BP put Mississippi native Bob Dudley in charge of handling the Gulf of Mexico oil spill on Wednesday, an effort to clean up its image and take the spotlight off chief executive Tony Hayward, the Englishman whose gaffes have infuriated Americans.
BP PLC confirmed that Dudley, who grew up in Hattiesburg, Miss., an easy drive from the coast, is now the point man in the mission to stop the oil gusher and deal with the economic damage it has caused.
Dudley, who had led BP's operations in the Americas and Asia, is no stranger to tough situations, having protected his company's interests in rough dealing in Russia even after he was barred from the country.
The 54-year-old spent two decades climbing the ranks at Amoco Corp., which merged with BP, and lost out to Hayward on the CEO's slot three years ago.
Perhaps most importantly, he is a fresh face for the oil company as it attempts to fix the spill and protect its future. Hayward shocked Gulf residents last month when he said "I'd like my life back" and weeks later went yachting.
Dudley was appointed president and chief executive of the newly created Gulf Coast Restoration Organization, effective immediately, and will report to Hayward.
"In the near term, my focus will be on listening to stakeholders, so we can address concerns and remove obstacles that get in the way of our effectiveness. And we'll build an organization that over the longer term fulfills BP's commitments to the restore the livelihoods and the environment of the Gulf Coast," Dudley said.
The reorganization followed a series of humiliations in recent days for BP. Last week it bowed to President Barack Obama's demand that it set up a $20 billion escrow fund to cover damages and to suspend dividend payments, followed a day later by a public thrashing for Hayward before a Congressional committee.
Hayward repeatedly apologized and expressed sorrow for the oil leak caused by a fire and explosion on the Deepwater Horizon drilling rig on April 20. Eleven workers on the rig died.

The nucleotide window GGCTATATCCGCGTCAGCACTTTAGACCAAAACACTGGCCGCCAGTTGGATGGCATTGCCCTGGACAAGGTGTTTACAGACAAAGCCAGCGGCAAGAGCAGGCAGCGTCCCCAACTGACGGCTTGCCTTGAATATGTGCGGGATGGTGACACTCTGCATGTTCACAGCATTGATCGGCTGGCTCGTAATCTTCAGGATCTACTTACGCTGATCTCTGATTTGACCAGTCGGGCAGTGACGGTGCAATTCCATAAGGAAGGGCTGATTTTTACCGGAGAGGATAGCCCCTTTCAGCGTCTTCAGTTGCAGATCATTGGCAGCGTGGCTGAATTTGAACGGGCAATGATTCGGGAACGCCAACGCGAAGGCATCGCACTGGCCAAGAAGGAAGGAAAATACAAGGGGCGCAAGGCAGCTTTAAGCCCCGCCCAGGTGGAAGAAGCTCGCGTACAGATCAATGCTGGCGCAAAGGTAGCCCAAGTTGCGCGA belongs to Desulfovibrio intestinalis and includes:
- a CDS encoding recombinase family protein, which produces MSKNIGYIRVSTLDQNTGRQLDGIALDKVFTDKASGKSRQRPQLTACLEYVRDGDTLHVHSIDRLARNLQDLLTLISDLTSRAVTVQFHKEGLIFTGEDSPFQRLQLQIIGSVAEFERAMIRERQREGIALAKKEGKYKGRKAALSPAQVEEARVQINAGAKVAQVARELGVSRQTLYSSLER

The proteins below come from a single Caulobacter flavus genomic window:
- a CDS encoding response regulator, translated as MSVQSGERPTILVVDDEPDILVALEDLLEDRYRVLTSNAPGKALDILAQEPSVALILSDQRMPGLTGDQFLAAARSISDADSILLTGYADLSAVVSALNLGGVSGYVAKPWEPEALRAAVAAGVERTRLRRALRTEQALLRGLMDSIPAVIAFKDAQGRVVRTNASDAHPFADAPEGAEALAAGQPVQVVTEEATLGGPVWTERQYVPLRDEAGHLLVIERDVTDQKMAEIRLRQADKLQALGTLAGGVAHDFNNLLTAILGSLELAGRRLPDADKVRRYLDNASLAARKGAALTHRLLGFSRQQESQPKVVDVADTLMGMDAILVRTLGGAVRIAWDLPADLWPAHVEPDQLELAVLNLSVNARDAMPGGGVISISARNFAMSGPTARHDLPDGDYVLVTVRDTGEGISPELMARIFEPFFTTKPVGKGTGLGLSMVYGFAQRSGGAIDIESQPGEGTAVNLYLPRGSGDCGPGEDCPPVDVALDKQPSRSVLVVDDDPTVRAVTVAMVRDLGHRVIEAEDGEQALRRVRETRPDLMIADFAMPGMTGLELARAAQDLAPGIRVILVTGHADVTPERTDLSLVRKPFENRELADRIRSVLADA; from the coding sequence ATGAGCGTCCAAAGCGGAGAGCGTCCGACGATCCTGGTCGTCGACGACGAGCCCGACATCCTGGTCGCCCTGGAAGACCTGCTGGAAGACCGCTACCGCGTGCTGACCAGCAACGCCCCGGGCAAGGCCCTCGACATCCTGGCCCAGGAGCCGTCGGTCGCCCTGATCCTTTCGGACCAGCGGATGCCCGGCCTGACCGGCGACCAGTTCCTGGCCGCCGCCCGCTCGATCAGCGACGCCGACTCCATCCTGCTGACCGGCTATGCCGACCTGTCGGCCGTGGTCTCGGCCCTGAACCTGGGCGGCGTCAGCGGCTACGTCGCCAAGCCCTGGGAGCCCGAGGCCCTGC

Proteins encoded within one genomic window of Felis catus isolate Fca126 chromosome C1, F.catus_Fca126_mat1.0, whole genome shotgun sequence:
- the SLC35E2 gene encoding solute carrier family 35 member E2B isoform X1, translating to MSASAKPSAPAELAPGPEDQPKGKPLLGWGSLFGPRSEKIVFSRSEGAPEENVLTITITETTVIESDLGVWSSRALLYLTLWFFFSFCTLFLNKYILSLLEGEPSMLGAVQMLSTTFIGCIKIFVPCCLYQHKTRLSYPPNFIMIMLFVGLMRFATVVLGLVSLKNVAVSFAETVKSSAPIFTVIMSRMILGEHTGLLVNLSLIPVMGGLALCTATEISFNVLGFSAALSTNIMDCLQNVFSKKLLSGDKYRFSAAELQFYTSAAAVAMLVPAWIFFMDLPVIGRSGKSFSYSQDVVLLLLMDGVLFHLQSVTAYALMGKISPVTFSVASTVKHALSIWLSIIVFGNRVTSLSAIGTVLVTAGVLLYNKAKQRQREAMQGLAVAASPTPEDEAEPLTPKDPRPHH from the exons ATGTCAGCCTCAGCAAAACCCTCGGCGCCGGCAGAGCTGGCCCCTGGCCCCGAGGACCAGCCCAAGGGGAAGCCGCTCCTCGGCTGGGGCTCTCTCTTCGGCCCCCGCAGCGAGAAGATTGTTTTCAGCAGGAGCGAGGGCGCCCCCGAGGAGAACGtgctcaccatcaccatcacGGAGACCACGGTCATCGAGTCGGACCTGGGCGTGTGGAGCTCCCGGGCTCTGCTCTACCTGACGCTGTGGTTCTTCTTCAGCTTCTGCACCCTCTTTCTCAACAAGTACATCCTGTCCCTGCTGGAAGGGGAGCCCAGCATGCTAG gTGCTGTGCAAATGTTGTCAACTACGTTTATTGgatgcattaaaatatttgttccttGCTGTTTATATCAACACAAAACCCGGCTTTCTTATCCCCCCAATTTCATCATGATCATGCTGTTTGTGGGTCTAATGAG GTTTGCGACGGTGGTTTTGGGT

Members of the House Energy and Commerce Committee were infuriated when Hayward denied direct responsibility for operational decisions which may have led to the disaster.
"You're really insulting our intelligence," Rep. Eliot Engel, a Democrat from New York, said at Thursday's hearing. "I am thoroughly disgusted."
Hayward had a further public relations gaffe over the weekend when he was photographed at a yacht race, and on Tuesday he ducked out of a previously announced commitment to speak at an oil industry conference in London.
A defining moment in BP's response to the disaster came on May 30 with Hayward's unguarded remark that "There's no one who wants this over more than I do. I'd like my life back."
Prime Minister David Cameron intends to press Obama this weekend at the G8 summit for more clarity on the ultimate financial cost that BP will face, the British leader's office said.
Cameron told the House of Commons on Wednesday that the company is prepared to meet its obligations to fund the clean up and compensate those whose businesses have been blighted by the spill.
"But we do want to make sure that this remains a strong and stable company, for our benefit but also for the benefit of the United States," Cameron said.
BP said the newly formed organization will manage all aspects of the response to the Deepwater Horizon incident and the oil and gas spill in the Gulf of Mexico. That includes clean-up operations, coordinating with the U.S. government and local officials, and managing the $20 billion escrow account.
"Having grown up in Mississippi, Bob has a deep appreciation and affinity for the Gulf Coast, and believes deeply in BP's commitment to restore the region," Hayward said.
"Our commitment to the Gulf States is for the long-term. And that requires a more permanent sustainable organization to see it through," Hayward added.
BP had said on Tuesday that Dudley would be taking the lead in the United States while Hayward retreated to his chief executive role.
Dudley's oil industry career began in 1979 with Amoco, which merged with BP in 1998.
Between 1994 and 1997 Dudley was based in Moscow, working on developing Amoco's business in Russia. From 2003 to 2008, he was president and chief executive of TNK-BP, a joint venture in Russia with a consortium of billionaires.
In that job, he steered the firm through a series of politically explosive disputes that saw one employee charged with espionage, the company's offices raided by Russian intelligence, an investor boycott and a barrage of tax and labor investigations.
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